Tips for UCAS Personal Statement

ucas.com

The personal statement page on UCAS

Imagine yourself going through an interview. The first question the interviewer may ask is, “why did you apply for that specific job, course, etc?” The same goes for a personal statement; hence it is crucial to answer this question first with specific supporting details (i.e. how you developed that passion or why you took the mission) before moving on to something else. For me, I wrote on my passion for maths and the reason behind it, so I focused on my exposure to the elegance and usefulness of maths (heck, we can even use maths to calculate degree of procrastination and perfect ratio of a face, not forgetting its already mind-blowing application on quantum physics and computing!).

Secondly, after sufficient elaboration on your reasons for picking the course, you can include activities that you carried out to showcase your passion or curiosity. These activities could include frequent reading on related subjects, competitions that you participated in, and practicals or experiments you did on your own. In my case (BEWARE! Math geekiness ahead!), I focused on how I spent part of my free time deriving the math formulas in and out of A-levels syllabus, and developing an intuitive understanding on the equations taught in class rather than using them on the exam papers like a zombie (you know what I mean). Besides, I also included my favourite mental sport, which is creating unusual problems (like finding number of rectangles in a large rectangle made up of individual squares and looking for number of possible arithmetic progressions within a series of integers), and solving them in order to improve my creativity and problem solving skills.

Thirdly, if you think your passion also gives you non-academic insights, do include them as well. Such examples would be “years of indulging myself in maths taught me we can always view a problem from a different perspective in case we are stuck,” “engineering made me realise that there are no unsolvable problems, only problems yet to be solved,” or “through my experiences in studying accountancy, I understand the importance of accuracy and consistency,” and so on. Of course, briefly mentioning them is not enough, so elaborate accordingly. However, do remember to be authentic. Faking these personal insights would seem very unnatural.

Last but not least, I would like to share a tip my friend told me on how to elaborate things nicely. We have lots of events and experiences going on in our lives but the most important things are what we learnt and how we grew mentally. Hence, while mentioning those events, emphasise on the learning outcome instead of the details of the events. The following are 2 short paragraphs for comparison.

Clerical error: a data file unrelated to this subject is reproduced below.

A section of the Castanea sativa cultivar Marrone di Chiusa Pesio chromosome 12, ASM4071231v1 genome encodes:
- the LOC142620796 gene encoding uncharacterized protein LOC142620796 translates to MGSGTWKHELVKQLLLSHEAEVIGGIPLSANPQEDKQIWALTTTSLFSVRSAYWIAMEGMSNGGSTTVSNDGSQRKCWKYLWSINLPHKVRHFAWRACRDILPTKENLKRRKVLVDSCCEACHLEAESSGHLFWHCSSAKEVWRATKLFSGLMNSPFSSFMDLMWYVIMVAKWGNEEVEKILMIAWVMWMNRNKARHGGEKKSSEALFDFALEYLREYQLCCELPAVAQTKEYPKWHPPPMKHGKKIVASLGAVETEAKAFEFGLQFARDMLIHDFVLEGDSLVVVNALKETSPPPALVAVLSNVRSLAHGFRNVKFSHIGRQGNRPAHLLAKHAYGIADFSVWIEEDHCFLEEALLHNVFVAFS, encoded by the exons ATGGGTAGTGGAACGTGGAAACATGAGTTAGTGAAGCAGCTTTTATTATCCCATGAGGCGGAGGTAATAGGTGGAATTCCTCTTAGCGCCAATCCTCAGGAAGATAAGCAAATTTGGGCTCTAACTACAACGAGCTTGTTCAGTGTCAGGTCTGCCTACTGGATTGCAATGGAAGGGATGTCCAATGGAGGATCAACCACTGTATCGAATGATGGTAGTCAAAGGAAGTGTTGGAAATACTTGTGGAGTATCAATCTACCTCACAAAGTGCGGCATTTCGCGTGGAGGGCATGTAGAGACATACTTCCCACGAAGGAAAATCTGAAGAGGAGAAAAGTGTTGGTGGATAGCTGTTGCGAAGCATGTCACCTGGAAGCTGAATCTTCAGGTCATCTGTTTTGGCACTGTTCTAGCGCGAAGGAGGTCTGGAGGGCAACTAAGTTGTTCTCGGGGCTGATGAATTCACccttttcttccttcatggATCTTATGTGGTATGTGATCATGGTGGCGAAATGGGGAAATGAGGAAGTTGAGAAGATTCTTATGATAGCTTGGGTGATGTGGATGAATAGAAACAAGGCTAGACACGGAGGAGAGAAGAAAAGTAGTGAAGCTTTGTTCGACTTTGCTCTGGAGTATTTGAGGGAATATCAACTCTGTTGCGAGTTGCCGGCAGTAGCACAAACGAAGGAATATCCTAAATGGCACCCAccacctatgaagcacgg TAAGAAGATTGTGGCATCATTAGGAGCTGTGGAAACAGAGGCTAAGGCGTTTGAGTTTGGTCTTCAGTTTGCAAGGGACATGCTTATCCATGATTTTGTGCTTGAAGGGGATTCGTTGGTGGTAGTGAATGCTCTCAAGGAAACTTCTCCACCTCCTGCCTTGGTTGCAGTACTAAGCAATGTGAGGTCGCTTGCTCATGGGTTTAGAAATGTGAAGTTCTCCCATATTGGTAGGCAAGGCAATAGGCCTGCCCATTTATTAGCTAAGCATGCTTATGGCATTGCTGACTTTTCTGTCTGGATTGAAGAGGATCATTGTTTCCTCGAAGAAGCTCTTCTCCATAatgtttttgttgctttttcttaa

Paragraph 1:

“Cycling has always been one of my favourite pastimes as it gives me lots of fun and lessons. I started off using a small bicycle with 2 supporting wheels for balancing and I would spend hours a week practicing it. After a few months of training, I could finally remove the supporting wheels, and though I fell several times afterwards, keeping the balance is now no longer an obstacle on my cycling quest. Reflecting on my cycling journey, I deeply understand the importance of effort and sacrifice.”

Paragraph 2:

“Cycling has always been among my favourite hobbies which provide me both leisure and lessons. The process of starting cycling with 2 supporting wheels to removing those them is analogous to learning to overcome fear and stepping out of current comfort zone. After removing the supporting wheels, I fell a few times, but perseverance served me well, as weeks of practicing completely erased the problem, and my confidence grew. Soon I realised that cycling is just similar to life: we may face setbacks and sometimes have to sacrifice a few things for the intended result, but what differentiates success from failure is one’s perseverance, effort and willingness to explore the unknown. Although cycling may seem trivial, this journey is always a good reminder for myself on my path towards my goal.”

I believe the difference in maturity is pretty clear between these 2 paragraphs and you know which one to choose.

Alright, before I finish off here, let’s have a summary on the important things.

  1. Write on your reasons for choosing the course. Passion/Mission/Vision?
  2. Include activities that showcase your passion or curiosity.
  3. Add in any non-academic insights you gained after indulging in your passion.
  4. Focus more on mental growth/change/ learning outcome of events instead of details of the events.

All the best in your future university applications, and don’t get too stressed out because of it!


Links you might find helpful:

  1. Personal statements: universities tell you what they want (UCAS Online) 
  2. Top tips to help you write a personal statement for UCAS (University of East London) 

Wong Wen Jian copy

Wong Wen Jian is a math and gaming enthusiast who will be pursuing his maths degree in Imperial College London under the JPA scholarship. He is mostly seen either with a pen and paper full of equations, researching about ancient alien theory, performing some crazy experiements or glued to a computer screen playing strategy games.

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